Šlajer, an aficionado of prestige television, has also joined forces with HBO, the pioneer of quality cable TV, to translate the Norwegian noir series Mammon for a Czech audience. Czech Television, the country’s public broadcaster, also contracted Bionaut to tackle the retro-mystery Shadow of the Ferns, a miniseries based on BBC’s Life on Mars, with company regular Radim Špaček as director. Meanwhile the crime series The Dame & The King just wrapped its second season on one of the Czech private channels, drawing a record breaking number of viewers for the finale, and Šlajer and his team just launched Doctor Martin in local cinemas, a feature-length version of the British TV series, to follow up on the success of the domestic version on Czech Television. Bionaut is already bracing for a Doctor Martin spin-off series, Sergeant Topinka.
This incredible variety has been possible thanks to the fact that in 2014 the company widened its scope by establishing three distinctive labels: one for animated projects (Bionaut Animation), one for documentary filmmaking (Bionaut Docs), and one for international genre filmmaking (Bionaut Dark). Czech-based British producer Danny Holman, who served as VP of production and ran development production at Stillking Films, is in charge of the genre sidebar. He says his mission at Bionaut is to work on projects for an international audience that will also entice Czech moviegoers, which in turn will create a market and allow domestic films to reach a wider audience. Apart from its label dedicated to animation, Bionaut also has its own animation and VFX studio, Kredenc.
Bionaut’s service and line-producing arm, Bionaut Works, has been offering creative and financial collaboration for international co-productions. Attention Lab, which carries out crowdfunding, social media and power marketing activities, supplements the company’s larger inventory of activities.
Bionaut’s structure matches its diverse and broad output, which extends not only horizontally, in terms of formal variety, but vertically as well. Šlajer and the company approach each project with the same verve, whether it be an arthouse drama, high-grossing commercial fare, a pop-culture TV series, or an award-winning documentary.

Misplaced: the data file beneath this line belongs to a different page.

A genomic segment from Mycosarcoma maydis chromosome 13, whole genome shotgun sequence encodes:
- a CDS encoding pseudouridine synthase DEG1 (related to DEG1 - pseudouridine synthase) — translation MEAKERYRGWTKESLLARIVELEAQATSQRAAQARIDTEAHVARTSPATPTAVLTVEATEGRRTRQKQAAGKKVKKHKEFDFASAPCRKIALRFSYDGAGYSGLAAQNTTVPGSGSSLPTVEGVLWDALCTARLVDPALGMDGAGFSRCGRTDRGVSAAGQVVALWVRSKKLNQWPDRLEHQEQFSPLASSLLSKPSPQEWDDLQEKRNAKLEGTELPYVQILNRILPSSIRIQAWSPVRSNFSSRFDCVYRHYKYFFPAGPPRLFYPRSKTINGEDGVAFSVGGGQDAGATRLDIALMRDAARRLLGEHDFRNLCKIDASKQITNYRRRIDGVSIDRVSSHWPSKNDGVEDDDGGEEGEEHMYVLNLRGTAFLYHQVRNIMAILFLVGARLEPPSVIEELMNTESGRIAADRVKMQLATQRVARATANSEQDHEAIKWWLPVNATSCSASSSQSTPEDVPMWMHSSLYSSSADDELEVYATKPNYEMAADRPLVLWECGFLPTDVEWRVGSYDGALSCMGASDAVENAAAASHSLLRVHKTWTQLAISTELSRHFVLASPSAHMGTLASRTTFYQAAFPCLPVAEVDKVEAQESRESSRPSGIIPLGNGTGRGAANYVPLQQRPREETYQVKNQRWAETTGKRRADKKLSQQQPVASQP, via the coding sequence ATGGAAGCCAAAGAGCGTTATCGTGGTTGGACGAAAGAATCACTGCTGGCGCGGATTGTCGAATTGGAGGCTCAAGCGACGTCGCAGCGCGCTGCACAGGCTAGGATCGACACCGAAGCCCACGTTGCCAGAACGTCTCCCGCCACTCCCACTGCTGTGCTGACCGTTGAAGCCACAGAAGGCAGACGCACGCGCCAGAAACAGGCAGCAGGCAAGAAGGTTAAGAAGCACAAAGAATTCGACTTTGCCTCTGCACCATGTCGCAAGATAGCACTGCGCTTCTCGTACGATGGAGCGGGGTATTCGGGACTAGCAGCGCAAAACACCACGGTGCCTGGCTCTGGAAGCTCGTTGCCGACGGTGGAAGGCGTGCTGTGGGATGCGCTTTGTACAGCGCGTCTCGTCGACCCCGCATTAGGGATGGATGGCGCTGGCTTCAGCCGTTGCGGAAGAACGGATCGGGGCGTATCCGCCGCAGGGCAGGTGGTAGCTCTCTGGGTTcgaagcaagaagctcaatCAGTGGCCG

Variability and Diversity as Driving Principles
Variability is truly the defining characteristic of the company’s output and its head producer’s omnivorous appetite. Šlajer’s interests are not limited by genres or formal boundaries. What matters is the project. If he finds it interesting he will pursue it, even if he has no prior experience with that particular genre or topic. As he said in an interview with online magazine iHNed, he is willing to learn along the way, a passion-driven approach that has led him to publish comics as well as the online platform Planet Dark. As Šlajer said in an interview in online magazine iHNed, the foundation of well-executed production is intuition.
Nor are there any signs of Bionaut’s breakneck pace slowing. It has several ambitious and varied projects in the pipeline. In the Bionaut Dark department, Sara, an international psychological thriller with Czech majority funding, is now in the works, based on a Mark Christopher script, with Warsaw 44 and Suicide Room director Jan Komasa helming the project. Sunburn, planned as Czech-UKSerbian- Slovak coproduction, is a riff on the Euro psychosexual thriller tradition, and should be ready by summer 2020. Yet another highly ambitious project, Eternal Tomorrow, will be an animated futuristic sci-fi horror. Bionaut plans to accompany Eternal Tomorrow with comics, as well as venturing into the uncharted territory of video games.
Besides genre fare, a screen adaptation of the partially autobiographical novel My Cold War—by Slovak author René Benda, who will also direct in his first feature outing—will extend Bionaut’s production slate. Also in the works are an educational animated children’s series, Rosa & Dara and Their Great Adventure, and an animated series for 4-to-6-yearolds, Hungry Bear Tales. Finally, the company is also developing Different, a dark, adult-oriented miniseries based on Central European myths.
Planet Bionaut, as Šlajer refers to the ever-expanding Bionaut ecosystem, crossed the borders of its home country in 2017, setting up sister companies— Raketa, Kosmonaut, and Aeronaut— in Slovakia, Poland, and Serbia to further consolidate its international co-productions. In Slovakia, Bionaut is partnering with established professionals Zuzana Mistríková and Ľubica Orechovská from PubRes, who coproduced Švankmajer’s Insect, while the Polish bureau will be headed by Jan Komasa. This larger network of collaborators will enable the company to access a substantial pool of talent, funds, and project opportunities. In short, there’s little doubt Planet Bionaut will continue to explode, expanding its reach ever farther into the universe.